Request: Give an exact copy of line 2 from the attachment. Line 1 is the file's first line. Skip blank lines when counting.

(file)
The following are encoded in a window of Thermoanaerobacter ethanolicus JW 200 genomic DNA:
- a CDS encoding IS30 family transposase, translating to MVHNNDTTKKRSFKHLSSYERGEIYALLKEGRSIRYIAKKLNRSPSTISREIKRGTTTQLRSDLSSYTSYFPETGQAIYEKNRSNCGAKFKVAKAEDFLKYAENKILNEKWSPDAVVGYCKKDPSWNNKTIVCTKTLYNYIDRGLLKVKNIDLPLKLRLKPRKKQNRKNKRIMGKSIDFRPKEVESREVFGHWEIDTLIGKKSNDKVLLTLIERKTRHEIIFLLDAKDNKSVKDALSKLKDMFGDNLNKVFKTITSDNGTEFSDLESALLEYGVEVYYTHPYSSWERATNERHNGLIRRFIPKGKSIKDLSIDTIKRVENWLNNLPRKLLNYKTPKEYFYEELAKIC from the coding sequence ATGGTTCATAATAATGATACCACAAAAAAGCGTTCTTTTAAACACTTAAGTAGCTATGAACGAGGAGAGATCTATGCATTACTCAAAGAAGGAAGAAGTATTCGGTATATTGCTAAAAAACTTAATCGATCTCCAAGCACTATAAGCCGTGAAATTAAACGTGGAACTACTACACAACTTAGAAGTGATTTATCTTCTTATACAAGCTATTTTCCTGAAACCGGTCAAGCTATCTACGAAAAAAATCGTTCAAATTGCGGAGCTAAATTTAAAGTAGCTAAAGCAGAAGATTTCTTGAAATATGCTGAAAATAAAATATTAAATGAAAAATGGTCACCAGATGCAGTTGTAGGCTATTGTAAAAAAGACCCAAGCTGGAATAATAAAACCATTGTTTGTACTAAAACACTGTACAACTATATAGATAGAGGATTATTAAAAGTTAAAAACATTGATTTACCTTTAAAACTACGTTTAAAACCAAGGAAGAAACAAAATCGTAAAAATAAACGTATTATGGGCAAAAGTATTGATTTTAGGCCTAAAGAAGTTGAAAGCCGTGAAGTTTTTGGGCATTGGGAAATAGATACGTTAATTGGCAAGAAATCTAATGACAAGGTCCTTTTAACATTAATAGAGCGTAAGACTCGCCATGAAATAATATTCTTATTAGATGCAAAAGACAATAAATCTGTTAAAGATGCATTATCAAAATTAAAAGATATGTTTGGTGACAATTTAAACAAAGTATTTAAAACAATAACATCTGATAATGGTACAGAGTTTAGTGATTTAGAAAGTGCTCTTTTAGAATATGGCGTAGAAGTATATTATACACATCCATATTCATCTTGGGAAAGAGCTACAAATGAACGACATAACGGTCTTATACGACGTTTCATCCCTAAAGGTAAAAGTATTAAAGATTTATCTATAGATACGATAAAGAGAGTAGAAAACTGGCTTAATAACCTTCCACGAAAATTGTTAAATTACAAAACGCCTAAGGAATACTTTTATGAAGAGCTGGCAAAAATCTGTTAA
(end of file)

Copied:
- a CDS encoding IS30 family transposase, translating to MVHNNDTTKKRSFKHLSSYERGEIYALLKEGRSIRYIAKKLNRSPSTISREIKRGTTTQLRSDLSSYTSYFPETGQAIYEKNRSNCGAKFKVAKAEDFLKYAENKILNEKWSPDAVVGYCKKDPSWNNKTIVCTKTLYNYIDRGLLKVKNIDLPLKLRLKPRKKQNRKNKRIMGKSIDFRPKEVESREVFGHWEIDTLIGKKSNDKVLLTLIERKTRHEIIFLLDAKDNKSVKDALSKLKDMFGDNLNKVFKTITSDNGTEFSDLESALLEYGVEVYYTHPYSSWERATNERHNGLIRRFIPKGKSIKDLSIDTIKRVENWLNNLPRKLLNYKTPKEYFYEELAKIC from the coding sequence ATGGTTCATAATAATGATACCACAAAAAAGCGTTCTTTTAAACACTTAAGTAGCTATGAACGAGGAGAGATCTATGCATTACTCAAAGAAGGAAGAAGTATTCGGTATATTGCTAAAAAACTTAATCGATCTCCAAGCACTATAAGCCGTGAAATTAAACGTGGAACTACTACACAACTTAGAAGTGATTTATCTTCTTATACAAGCTATTTTCCTGAAACCGGTCAAGCTATCTACGAAAAAAATCGTTCAAATTGCGGAGCTAAATTTAAAGTAGCTAAAGCAGAAGATTTCTTGAAATATGCTGAAAATAAAATATTAAATGAAAAATGGTCACCAGATGCAGTTGTAGGCTATTGTAAAAAAGACCCAAGCTGGAATAATAAAACCATTGTTTGTACTAAAACACTGTACAACTATATAGATAGAGGATTATTAAAAGTTAAAAACATTGATTTACCTTTAAAACTACGTTTAAAACCAAGGAAGAAACAAAATCGTAAAAATAAACGTATTATGGGCAAAAGTATTGATTTTAGGCCTAAAGAAGTTGAAAGCCGTGAAGTTTTTGGGCATTGGGAAATAGATACGTTAATTGGCAAGAAATCTAATGACAAGGTCCTTTTAACATTAATAGAGCGTAAGACTCGCCATGAAATAATATTCTTATTAGATGCAAAAGACAATAAATCTGTTAAAGATGCATTATCAAAATTAAAAGATATGTTTGGTGACAATTTAAACAAAGTATTTAAAACAATAACATCTGATAATGGTACAGAGTTTAGTGATTTAGAAAGTGCTCTTTTAGAATATGGCGTAGAAGTATATTATACACATCCATATTCATCTTGGGAAAGAGCTACAAATGAACGACATAACGGTCTTATACGACGTTTCATCCCTAAAGGTAAAAGTATTAAAGATTTATCTATAGATACGATAAAGAGAGTAGAAAACTGGCTTAATAACCTTCCACGAAAATTGTTAAATTACAAAACGCCTAAGGAATACTTTTATGAAGAGCTGGCAAAAATCTGTTAA